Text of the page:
‘Sweetie Pie’s’ star pleads not guilty in murder-for-hire plot linked to nephew


Credit: Via YouTube

Credit: Via YouTube

Tim Norman has been accused of paying for his nephew to be killed

Tim Norman, who starred on OWN’s “Welcome to Sweetie Pie’s," has entered a not-guilty plea to charges that he orchestrated his nephew’s fatal shooting four years ago.

Norman, 41, entered the plea Tuesday in a St. Louis federal court, according to a St. Louis Post-Dispatch report. He is one of three defendants charged in the plot to murder Andre Montgomery Jr., the grandson of Sweetie Pie’s owner Robbie Montgomery, in March 2016. He is charged with conspiracy to use interstate commerce facilities (cellphone) in the commission of a murder-for-hire and conspiracy to commit wire and mail fraud.

Federal Chief Magistrate Judge Nannette Baker heard arguments in a detention hearing for Norman on Tuesday. A decision has not been made about whether Norman will be held in custody while awaiting trial. Norman’s defense attorney John Rogers argued Norman is not a likely flight risk and should be released to stay with his mother.

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Robbie Montgomery owns the popular restaurant chain and featured her family, including Norman and Andre Montgomery Jr., on the show.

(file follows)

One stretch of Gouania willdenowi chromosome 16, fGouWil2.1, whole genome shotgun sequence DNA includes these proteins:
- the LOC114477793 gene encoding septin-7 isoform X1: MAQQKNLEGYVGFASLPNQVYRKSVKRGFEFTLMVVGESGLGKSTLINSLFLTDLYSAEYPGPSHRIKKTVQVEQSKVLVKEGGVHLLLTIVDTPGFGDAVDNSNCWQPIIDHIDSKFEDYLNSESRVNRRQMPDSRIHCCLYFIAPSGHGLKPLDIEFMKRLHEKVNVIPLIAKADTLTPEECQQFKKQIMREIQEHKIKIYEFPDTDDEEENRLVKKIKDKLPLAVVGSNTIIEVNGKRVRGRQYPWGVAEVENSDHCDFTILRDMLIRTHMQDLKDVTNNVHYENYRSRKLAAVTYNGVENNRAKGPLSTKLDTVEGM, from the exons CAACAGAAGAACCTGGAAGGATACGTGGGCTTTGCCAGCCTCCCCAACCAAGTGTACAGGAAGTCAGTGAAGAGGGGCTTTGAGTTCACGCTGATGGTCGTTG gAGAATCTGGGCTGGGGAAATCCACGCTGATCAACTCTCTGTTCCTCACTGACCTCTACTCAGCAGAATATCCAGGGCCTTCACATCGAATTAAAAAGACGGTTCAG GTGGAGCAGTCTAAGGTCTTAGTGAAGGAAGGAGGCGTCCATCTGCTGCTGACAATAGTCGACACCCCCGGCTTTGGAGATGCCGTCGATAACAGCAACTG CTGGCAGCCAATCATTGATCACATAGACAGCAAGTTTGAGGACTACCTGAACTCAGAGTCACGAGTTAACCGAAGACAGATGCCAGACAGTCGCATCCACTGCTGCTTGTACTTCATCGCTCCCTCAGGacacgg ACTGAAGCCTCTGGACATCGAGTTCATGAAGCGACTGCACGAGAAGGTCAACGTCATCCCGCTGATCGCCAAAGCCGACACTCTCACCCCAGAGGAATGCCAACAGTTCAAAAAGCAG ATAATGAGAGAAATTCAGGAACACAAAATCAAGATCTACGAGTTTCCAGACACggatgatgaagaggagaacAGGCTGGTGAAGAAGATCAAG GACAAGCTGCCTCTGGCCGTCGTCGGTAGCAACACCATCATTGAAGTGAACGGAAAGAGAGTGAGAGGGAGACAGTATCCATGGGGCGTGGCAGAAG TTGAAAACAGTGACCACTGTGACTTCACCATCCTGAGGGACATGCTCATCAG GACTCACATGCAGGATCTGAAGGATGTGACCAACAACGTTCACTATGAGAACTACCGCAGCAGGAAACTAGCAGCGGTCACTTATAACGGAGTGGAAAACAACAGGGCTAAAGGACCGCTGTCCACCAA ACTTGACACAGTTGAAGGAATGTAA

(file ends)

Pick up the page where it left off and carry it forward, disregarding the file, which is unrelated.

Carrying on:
Federal authorities allege Norman obtained several life insurance policies on Montgomery, his nephew, in November 2014. Norman was the sole beneficiary on the policies, according to People. Those policies include a life insurance policy for $250,000 through Americo Insurance Company, as well as two different policies through Foresters Insurance for $200,000 and $250,000, according to the complaint.

In 2015, he attempted to obtain a replacement policy through Foresters Insurance but was denied, according to the complaint.

“The applications of all these policies contained numerous false statements regarding Montgomery’s income, occupation, and family history,” the complaint reads.

Days prior to Montgomery’s killing, Terica Ellis told Montgomery she would travel from Memphis, Tennessee, to St. Louis to visit him. On March 13, 2016, a day before Montgomery was killed, Norman flew from Los Angeles to St. Louis.

Andre Montgomery, left, comedian Chris Tucker and Charles Crenchaw, Montgomery's cousin and cast mate on "Welcome to Sweetie Pie's"
Andre Montgomery, left, comedian Chris Tucker and Charles Crenchaw, Montgomery's cousin and cast mate on "Welcome to Sweetie Pie's"

Credit: Via Facebook

Credit: Via Facebook

The following day, Ellis and Norman communicated using newly activated temporary phones. Ellis also used the temporary phone to communicate with Montgomery and determine his location. Once Montgomery’s location was discovered, Ellis placed a call to Norman. About 8 p.m. that same day, Montgomery was shot and killed. Ellis' phone location services place her in the area of the murder at the time of the shooting.

Prosecutors said the nature of the crime, the volume of evidence in the case and Norman’s criminal record should require he be held until trial.

Ellis, also pleaded not guilty in federal court last month and will be held in jail until trial. Prosecutors allege Norman paid Ellis about $10,000 to lure Andre Montgomery onto Natural Bridge Avenue in St. Louis where he was killed.

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